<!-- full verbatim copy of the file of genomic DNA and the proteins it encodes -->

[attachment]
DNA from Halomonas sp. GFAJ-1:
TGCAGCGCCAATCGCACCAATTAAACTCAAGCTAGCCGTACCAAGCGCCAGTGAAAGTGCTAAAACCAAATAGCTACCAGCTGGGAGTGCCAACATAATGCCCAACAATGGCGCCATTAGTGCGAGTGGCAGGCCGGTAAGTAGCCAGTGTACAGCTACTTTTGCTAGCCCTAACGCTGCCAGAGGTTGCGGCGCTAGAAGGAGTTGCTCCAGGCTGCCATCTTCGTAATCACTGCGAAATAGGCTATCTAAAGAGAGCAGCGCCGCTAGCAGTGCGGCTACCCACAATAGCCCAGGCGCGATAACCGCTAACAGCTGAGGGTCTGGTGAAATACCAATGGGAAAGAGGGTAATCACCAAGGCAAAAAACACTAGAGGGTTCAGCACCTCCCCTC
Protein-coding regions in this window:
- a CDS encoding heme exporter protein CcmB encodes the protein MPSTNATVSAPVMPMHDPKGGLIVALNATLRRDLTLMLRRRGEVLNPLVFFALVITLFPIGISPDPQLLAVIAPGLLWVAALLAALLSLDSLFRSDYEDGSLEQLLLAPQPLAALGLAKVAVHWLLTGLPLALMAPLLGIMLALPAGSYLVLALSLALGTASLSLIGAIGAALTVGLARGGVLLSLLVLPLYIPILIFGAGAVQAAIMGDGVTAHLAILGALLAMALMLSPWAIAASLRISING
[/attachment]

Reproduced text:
DNA from Halomonas sp. GFAJ-1:
TGCAGCGCCAATCGCACCAATTAAACTCAAGCTAGCCGTACCAAGCGCCAGTGAAAGTGCTAAAACCAAATAGCTACCAGCTGGGAGTGCCAACATAATGCCCAACAATGGCGCCATTAGTGCGAGTGGCAGGCCGGTAAGTAGCCAGTGTACAGCTACTTTTGCTAGCCCTAACGCTGCCAGAGGTTGCGGCGCTAGAAGGAGTTGCTCCAGGCTGCCATCTTCGTAATCACTGCGAAATAGGCTATCTAAAGAGAGCAGCGCCGCTAGCAGTGCGGCTACCCACAATAGCCCAGGCGCGATAACCGCTAACAGCTGAGGGTCTGGTGAAATACCAATGGGAAAGAGGGTAATCACCAAGGCAAAAAACACTAGAGGGTTCAGCACCTCCCCTC
Protein-coding regions in this window:
- a CDS encoding heme exporter protein CcmB encodes the protein MPSTNATVSAPVMPMHDPKGGLIVALNATLRRDLTLMLRRRGEVLNPLVFFALVITLFPIGISPDPQLLAVIAPGLLWVAALLAALLSLDSLFRSDYEDGSLEQLLLAPQPLAALGLAKVAVHWLLTGLPLALMAPLLGIMLALPAGSYLVLALSLALGTASLSLIGAIGAALTVGLARGGVLLSLLVLPLYIPILIFGAGAVQAAIMGDGVTAHLAILGALLAMALMLSPWAIAASLRISING